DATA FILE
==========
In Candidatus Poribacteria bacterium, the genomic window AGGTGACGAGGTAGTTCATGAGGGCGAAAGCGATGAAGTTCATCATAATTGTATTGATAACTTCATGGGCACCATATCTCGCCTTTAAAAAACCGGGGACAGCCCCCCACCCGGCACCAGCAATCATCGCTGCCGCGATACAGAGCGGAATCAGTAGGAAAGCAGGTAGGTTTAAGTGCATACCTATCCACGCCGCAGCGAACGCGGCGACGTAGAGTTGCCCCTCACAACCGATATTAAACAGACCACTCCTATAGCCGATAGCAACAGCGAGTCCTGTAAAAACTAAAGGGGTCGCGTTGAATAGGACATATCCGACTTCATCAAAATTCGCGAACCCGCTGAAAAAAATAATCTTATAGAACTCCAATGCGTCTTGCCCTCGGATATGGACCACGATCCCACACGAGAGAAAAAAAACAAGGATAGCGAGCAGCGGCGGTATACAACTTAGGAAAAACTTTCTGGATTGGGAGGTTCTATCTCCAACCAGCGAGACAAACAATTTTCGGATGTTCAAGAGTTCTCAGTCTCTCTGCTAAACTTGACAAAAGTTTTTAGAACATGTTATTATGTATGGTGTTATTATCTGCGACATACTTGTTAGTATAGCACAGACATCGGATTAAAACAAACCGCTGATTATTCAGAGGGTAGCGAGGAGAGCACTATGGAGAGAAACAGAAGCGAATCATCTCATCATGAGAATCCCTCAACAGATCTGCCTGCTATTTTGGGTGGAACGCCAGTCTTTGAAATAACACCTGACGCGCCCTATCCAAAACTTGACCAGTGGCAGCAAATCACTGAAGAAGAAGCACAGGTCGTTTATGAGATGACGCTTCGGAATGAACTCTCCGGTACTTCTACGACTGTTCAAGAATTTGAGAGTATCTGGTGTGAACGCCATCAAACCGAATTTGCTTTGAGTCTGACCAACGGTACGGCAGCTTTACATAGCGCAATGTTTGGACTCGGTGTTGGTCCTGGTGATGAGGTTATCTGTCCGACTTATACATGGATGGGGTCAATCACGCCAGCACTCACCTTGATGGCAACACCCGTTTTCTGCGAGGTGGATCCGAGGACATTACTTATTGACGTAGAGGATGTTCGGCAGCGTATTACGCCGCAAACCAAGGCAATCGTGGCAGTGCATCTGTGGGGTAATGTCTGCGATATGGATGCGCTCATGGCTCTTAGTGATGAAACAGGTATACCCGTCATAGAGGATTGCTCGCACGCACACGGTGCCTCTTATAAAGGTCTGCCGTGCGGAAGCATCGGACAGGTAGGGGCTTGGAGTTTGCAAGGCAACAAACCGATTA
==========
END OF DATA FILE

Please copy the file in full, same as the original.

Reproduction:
In Candidatus Poribacteria bacterium, the genomic window AGGTGACGAGGTAGTTCATGAGGGCGAAAGCGATGAAGTTCATCATAATTGTATTGATAACTTCATGGGCACCATATCTCGCCTTTAAAAAACCGGGGACAGCCCCCCACCCGGCACCAGCAATCATCGCTGCCGCGATACAGAGCGGAATCAGTAGGAAAGCAGGTAGGTTTAAGTGCATACCTATCCACGCCGCAGCGAACGCGGCGACGTAGAGTTGCCCCTCACAACCGATATTAAACAGACCACTCCTATAGCCGATAGCAACAGCGAGTCCTGTAAAAACTAAAGGGGTCGCGTTGAATAGGACATATCCGACTTCATCAAAATTCGCGAACCCGCTGAAAAAAATAATCTTATAGAACTCCAATGCGTCTTGCCCTCGGATATGGACCACGATCCCACACGAGAGAAAAAAAACAAGGATAGCGAGCAGCGGCGGTATACAACTTAGGAAAAACTTTCTGGATTGGGAGGTTCTATCTCCAACCAGCGAGACAAACAATTTTCGGATGTTCAAGAGTTCTCAGTCTCTCTGCTAAACTTGACAAAAGTTTTTAGAACATGTTATTATGTATGGTGTTATTATCTGCGACATACTTGTTAGTATAGCACAGACATCGGATTAAAACAAACCGCTGATTATTCAGAGGGTAGCGAGGAGAGCACTATGGAGAGAAACAGAAGCGAATCATCTCATCATGAGAATCCCTCAACAGATCTGCCTGCTATTTTGGGTGGAACGCCAGTCTTTGAAATAACACCTGACGCGCCCTATCCAAAACTTGACCAGTGGCAGCAAATCACTGAAGAAGAAGCACAGGTCGTTTATGAGATGACGCTTCGGAATGAACTCTCCGGTACTTCTACGACTGTTCAAGAATTTGAGAGTATCTGGTGTGAACGCCATCAAACCGAATTTGCTTTGAGTCTGACCAACGGTACGGCAGCTTTACATAGCGCAATGTTTGGACTCGGTGTTGGTCCTGGTGATGAGGTTATCTGTCCGACTTATACATGGATGGGGTCAATCACGCCAGCACTCACCTTGATGGCAACACCCGTTTTCTGCGAGGTGGATCCGAGGACATTACTTATTGACGTAGAGGATGTTCGGCAGCGTATTACGCCGCAAACCAAGGCAATCGTGGCAGTGCATCTGTGGGGTAATGTCTGCGATATGGATGCGCTCATGGCTCTTAGTGATGAAACAGGTATACCCGTCATAGAGGATTGCTCGCACGCACACGGTGCCTCTTATAAAGGTCTGCCGTGCGGAAGCATCGGACAGGTAGGGGCTTGGAGTTTGCAAGGCAACAAACCGATTA